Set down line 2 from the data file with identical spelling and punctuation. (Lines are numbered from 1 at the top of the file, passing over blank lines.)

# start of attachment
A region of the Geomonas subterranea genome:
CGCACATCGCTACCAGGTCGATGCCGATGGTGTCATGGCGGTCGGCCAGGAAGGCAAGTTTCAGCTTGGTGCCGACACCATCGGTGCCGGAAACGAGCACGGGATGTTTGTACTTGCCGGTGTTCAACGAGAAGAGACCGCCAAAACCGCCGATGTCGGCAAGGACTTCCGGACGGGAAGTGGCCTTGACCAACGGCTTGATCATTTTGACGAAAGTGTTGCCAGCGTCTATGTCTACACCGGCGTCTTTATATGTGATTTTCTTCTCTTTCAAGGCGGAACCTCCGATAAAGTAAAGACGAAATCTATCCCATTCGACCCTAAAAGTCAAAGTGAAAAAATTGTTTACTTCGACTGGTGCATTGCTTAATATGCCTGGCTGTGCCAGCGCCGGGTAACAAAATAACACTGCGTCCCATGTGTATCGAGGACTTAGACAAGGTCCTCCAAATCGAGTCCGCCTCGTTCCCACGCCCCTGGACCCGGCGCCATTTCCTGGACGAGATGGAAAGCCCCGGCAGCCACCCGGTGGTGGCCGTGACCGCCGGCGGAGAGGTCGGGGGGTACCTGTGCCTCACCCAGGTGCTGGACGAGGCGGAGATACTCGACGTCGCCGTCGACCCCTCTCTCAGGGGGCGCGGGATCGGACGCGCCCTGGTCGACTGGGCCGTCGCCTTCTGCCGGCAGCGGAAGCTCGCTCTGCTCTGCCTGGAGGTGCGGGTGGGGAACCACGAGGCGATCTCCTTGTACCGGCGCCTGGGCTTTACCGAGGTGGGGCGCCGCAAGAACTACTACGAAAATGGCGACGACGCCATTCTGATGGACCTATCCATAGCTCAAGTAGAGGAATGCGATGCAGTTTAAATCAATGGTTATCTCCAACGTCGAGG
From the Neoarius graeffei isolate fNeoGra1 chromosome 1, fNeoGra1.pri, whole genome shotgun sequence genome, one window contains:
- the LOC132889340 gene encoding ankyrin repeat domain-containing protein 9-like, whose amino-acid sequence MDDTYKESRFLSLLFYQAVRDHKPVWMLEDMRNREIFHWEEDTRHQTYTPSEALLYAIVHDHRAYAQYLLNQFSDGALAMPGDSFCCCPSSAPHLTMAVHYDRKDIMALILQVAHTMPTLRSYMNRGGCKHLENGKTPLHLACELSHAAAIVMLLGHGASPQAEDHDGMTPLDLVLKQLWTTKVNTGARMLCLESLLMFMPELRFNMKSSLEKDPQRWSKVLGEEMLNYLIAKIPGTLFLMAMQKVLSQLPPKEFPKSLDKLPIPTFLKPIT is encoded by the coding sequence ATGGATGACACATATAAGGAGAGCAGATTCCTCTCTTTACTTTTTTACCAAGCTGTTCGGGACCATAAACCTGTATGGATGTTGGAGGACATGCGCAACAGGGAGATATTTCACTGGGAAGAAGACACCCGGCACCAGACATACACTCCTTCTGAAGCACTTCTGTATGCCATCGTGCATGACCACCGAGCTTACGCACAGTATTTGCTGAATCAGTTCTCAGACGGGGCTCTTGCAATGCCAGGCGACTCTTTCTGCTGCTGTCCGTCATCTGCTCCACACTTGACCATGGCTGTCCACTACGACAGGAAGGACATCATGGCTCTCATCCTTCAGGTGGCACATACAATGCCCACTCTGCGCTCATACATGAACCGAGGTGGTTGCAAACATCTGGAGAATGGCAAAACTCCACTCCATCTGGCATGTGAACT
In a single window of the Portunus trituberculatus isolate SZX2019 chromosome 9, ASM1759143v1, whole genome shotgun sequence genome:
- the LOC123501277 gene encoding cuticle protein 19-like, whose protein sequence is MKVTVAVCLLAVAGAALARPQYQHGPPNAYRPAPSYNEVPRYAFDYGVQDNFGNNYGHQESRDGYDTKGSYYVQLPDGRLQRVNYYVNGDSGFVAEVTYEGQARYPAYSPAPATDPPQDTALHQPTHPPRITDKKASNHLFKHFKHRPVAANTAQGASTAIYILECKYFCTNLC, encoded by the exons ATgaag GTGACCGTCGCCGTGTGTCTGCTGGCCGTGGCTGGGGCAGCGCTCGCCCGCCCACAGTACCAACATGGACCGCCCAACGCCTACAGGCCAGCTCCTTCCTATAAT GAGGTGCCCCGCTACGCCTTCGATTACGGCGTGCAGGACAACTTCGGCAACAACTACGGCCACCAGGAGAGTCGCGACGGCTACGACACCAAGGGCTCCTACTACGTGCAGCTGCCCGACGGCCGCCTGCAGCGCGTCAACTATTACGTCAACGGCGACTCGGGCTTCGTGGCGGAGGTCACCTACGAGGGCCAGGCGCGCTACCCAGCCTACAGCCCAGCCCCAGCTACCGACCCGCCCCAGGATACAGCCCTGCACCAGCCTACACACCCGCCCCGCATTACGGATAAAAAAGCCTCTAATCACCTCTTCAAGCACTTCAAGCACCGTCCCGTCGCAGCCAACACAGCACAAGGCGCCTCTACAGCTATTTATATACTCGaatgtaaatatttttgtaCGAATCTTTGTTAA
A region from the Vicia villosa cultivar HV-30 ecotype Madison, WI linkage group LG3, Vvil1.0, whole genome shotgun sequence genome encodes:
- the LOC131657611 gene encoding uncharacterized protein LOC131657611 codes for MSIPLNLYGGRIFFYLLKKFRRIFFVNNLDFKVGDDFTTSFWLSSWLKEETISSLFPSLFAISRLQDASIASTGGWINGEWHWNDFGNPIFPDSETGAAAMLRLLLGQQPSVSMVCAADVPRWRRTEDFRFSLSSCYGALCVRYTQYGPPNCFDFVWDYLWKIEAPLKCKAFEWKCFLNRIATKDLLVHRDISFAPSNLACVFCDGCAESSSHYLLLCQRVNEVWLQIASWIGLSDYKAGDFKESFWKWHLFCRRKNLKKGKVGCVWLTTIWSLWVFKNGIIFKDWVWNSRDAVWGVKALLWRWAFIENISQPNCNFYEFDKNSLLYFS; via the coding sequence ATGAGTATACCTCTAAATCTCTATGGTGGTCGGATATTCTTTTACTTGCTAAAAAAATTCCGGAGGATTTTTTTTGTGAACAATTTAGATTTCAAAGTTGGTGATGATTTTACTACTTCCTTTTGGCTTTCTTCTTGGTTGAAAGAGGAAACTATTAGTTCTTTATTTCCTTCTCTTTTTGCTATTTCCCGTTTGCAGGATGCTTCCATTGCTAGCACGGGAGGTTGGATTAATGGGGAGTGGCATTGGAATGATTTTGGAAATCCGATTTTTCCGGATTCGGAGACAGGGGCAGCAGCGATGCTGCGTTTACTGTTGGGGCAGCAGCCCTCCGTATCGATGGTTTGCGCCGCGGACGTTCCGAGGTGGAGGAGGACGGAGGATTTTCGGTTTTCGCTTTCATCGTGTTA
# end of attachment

CGCACATCGCTACCAGGTCGATGCCGATGGTGTCATGGCGGTCGGCCAGGAAGGCAAGTTTCAGCTTGGTGCCGACACCATCGGTGCCGGAAACGAGCACGGGATGTTTGTACTTGCCGGTGTTCAACGAGAAGAGACCGCCAAAACCGCCGATGTCGGCAAGGACTTCCGGACGGGAAGTGGCCTTGACCAACGGCTTGATCATTTTGACGAAAGTGTTGCCAGCGTCTATGTCTACACCGGCGTCTTTATATGTGATTTTCTTCTCTTTCAAGGCGGAACCTCCGATAAAGTAAAGACGAAATCTATCCCATTCGACCCTAAAAGTCAAAGTGAAAAAATTGTTTACTTCGACTGGTGCATTGCTTAATATGCCTGGCTGTGCCAGCGCCGGGTAACAAAATAACACTGCGTCCCATGTGTATCGAGGACTTAGACAAGGTCCTCCAAATCGAGTCCGCCTCGTTCCCACGCCCCTGGACCCGGCGCCATTTCCTGGACGAGATGGAAAGCCCCGGCAGCCACCCGGTGGTGGCCGTGACCGCCGGCGGAGAGGTCGGGGGGTACCTGTGCCTCACCCAGGTGCTGGACGAGGCGGAGATACTCGACGTCGCCGTCGACCCCTCTCTCAGGGGGCGCGGGATCGGACGCGCCCTGGTCGACTGGGCCGTCGCCTTCTGCCGGCAGCGGAAGCTCGCTCTGCTCTGCCTGGAGGTGCGGGTGGGGAACCACGAGGCGATCTCCTTGTACCGGCGCCTGGGCTTTACCGAGGTGGGGCGCCGCAAGAACTACTACGAAAATGGCGACGACGCCATTCTGATGGACCTATCCATAGCTCAAGTAGAGGAATGCGATGCAGTTTAAATCAATGGTTATCTCCAACGTCGAGG